Re: Should We Let People Die If Unrelated Government Policies Tend To Drive Up The Costs Of Health Care?
dsatyglesias writes: “If you oppose universal health care, you by definition support letting people who can’t afford health care die.”
Maybe so. (Certainly, there are plenty of conservatives who are all too comfortable with — or even enthusiastic about — a lot of needless suffering in the world.)
But I hope that you realize that not everyone who supports universal healthcare supports government healthcare, and not everyone who opposes government healthcare opposes universal healthcare. The one might follow from the other if the only way to get universal coverage were by means of a political guarantee of coverage. But that’s not so: there are folks who oppose government healthcare because they think corporate healthcare is awesome and they don’t mind if people die; but there are also folks who oppose government healthcare because they support non-governmental, non-corporate universal coverage through grassroots social organization and community mutual aid. (See for example http://radgeek.com/gt/2007/10/25/radical_healthcare/ or the closing sections of http://www.thefreemanonline.org/headline/health-care-debate-meaningful/ .)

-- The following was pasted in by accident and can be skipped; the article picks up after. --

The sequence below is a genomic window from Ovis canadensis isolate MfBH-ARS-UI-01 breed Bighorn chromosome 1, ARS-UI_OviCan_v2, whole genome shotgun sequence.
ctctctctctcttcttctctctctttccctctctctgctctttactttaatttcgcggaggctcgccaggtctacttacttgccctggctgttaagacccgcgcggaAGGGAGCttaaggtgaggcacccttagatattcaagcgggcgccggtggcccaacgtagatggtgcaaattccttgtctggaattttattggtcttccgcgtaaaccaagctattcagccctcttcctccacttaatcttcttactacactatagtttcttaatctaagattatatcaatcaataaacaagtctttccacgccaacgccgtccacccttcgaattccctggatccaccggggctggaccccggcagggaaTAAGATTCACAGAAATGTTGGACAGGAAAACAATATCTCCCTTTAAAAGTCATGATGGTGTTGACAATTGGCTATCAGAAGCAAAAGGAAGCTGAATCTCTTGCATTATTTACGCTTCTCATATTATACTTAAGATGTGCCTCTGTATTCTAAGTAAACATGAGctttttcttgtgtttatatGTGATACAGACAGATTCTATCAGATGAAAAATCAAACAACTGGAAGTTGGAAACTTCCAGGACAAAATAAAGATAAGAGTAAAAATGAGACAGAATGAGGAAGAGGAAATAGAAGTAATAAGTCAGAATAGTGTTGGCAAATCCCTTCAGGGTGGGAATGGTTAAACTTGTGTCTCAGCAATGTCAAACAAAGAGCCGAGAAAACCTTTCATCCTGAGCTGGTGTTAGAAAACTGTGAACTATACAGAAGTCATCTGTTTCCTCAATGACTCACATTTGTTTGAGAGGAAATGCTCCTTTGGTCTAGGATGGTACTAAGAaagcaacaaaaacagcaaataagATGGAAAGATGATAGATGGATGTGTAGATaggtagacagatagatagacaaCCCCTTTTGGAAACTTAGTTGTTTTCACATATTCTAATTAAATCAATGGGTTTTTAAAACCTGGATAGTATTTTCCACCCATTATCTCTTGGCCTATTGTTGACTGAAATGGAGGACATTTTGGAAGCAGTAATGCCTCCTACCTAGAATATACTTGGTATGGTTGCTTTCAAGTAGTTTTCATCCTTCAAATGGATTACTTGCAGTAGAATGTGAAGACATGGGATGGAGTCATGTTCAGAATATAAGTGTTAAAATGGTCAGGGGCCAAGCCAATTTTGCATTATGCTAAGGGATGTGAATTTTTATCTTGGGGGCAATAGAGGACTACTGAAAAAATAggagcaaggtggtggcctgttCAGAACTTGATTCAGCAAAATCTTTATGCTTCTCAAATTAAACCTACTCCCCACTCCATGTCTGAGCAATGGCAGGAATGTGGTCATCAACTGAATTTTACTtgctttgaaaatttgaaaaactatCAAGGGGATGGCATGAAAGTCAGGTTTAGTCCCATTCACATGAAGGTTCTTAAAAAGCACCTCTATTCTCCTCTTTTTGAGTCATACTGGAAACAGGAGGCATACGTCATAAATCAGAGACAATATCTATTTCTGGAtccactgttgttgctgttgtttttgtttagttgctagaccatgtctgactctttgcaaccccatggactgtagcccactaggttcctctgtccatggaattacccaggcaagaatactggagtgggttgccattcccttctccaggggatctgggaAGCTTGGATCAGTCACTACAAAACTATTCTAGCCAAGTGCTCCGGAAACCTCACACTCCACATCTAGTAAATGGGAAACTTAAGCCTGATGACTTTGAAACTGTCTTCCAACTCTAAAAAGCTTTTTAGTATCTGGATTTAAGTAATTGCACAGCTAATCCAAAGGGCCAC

Of course, that leaves open the question of whether they (we — I’m one of ’em) are right about the best means for getting universal coverage. Maybe social means are inadequate; or maybe there is some reason, which has yet to be mentioned, why governmental control is preferable, as a means for getting it, to voluntary associations for mutual aid. But whether the position is right or wrong, it’s certainly not one that can be answered simply by defining it out of existence, as you do when you pretend that the only alternatives available are (1) corporate coverage of only those who can afford it; or else (2) universal coverage by means of government mandates; as if there were no (3) universal coverage by non-governmental means.